It was a fortunate coincidence, and Beth and Jim snapped up the opportunity to put their knowledge to work. Five or six friends — all former Chadwick students — joined them in the venture and helped create rustic living quarters in an old barn, fabricate outbuildings from recycled materials, and plan orchards, gardens, a community house, and chicken yards. The community's double-dug raised beds soon began yielding bountifully.
Camp Joy is now basically self-supporting (though a $10,000 grant from a local foundation did pay for a new well and a solar water heater). Three-fourths of the residents' food supply consists of homegrown fruit, vegetables, chickens, eggs, and goat's milk. And the community grosses between $4,000 and $6,000 a year, most of which is used for seed, simple clothing, medical expenses, and the few grains, nuts, and citrus fruits needed to supplement their diets.
Along with Bob Grunnet (one of their oldest associates), Beth and Jim "spread the word" about their methods both by teaching gardening classes in the local adult education program and by sharing their skills with four or five seasonal apprentices. But their best lessons come from example: undisputed evidence that their system of crop rotation, mulching, and composting pays off in richer soil.
Although Beth and Jim own no acreage themselves, they're still very rich people. Their capital is the faith they have in themselves, the land, and the community, and their profit, the delphiniums which tower overhead because of the rich compost they return to the earth.
Jane Farwell has become something of a cult figure. Her easy smile, genuine warmth, and far-reaching knowledge of rural communities have almost made her a part of the folklore she's so doggedly devoted her life to preserving at Folklore Village Farm (near Dodgeville) in the hilly folds of southwestern Wisconsin.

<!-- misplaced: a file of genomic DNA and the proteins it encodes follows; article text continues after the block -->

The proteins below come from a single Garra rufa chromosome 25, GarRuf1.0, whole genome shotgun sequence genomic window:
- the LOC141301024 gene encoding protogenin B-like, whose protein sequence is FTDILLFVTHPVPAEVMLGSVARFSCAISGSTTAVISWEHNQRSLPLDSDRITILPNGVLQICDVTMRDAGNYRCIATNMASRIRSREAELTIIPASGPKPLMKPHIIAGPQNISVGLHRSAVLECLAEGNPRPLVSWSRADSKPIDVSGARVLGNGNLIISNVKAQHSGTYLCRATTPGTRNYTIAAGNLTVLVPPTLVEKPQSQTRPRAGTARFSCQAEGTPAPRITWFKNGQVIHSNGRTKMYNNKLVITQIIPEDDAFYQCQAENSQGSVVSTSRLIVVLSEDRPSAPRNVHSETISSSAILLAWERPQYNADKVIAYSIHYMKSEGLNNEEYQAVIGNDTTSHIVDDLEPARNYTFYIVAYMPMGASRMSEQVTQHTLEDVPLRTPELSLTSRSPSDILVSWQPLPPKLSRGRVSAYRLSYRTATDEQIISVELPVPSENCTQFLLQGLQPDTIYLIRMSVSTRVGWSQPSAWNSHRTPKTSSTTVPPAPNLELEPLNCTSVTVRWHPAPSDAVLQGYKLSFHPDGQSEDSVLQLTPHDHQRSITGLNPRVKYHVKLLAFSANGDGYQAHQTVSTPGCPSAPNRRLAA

Ms. Farwell was raised in the area, which has been heavily influenced by German, Swedish, Cornish, Dutch, and other highly ethnic groups. Quite naturally, Jane grew not only to appreciate the folklore ways of these diverse nationalities, but also to realize that their old-time practices were dying out. That interest spurred her to graduate from Antioch College with a self-styled major in Rural Community Leadership, and — afterwards — to travel throughout the world studying traditional dances, arts, and village lifestyles.
Upon her return to the U.S., Jane immediately began opening folk-dance and folklore clinics all over the country. Eventually, however, she went back to her native state and with the aid of grants, donations, and fees from participants founded Folklore Village Farm.
Today, this determined lady's "university" (housed in a one-room schoolhouse, two quaint bunkhouses, and the Farwell family farm) teaches art, music, dance, cuisine, and folklore from all over the world, sponsors weekly community pot luck suppers, and holds varied folk festivals (Greek Easter, a Hebrew Purim, or an old English May celebration complete with pagan rites and wild foods foraging, to name a few). Guests from all parts of the country are instantly absorbed into village life: They pitch in with dishwashing, decorating the schoolhouse, hauling water, or any of the other right-at-home chores which need to be done.
"We're losing touch with our roots," Jane says. "We're losing touch with who we are." Her life, as a result, has been dedicated to reversing that trend to preserving a link between us and our beginnings. And Folklore Village Farm — from its homegrown food through its warm community atmosphere — is, indeed, a charming way to accomplish that goal.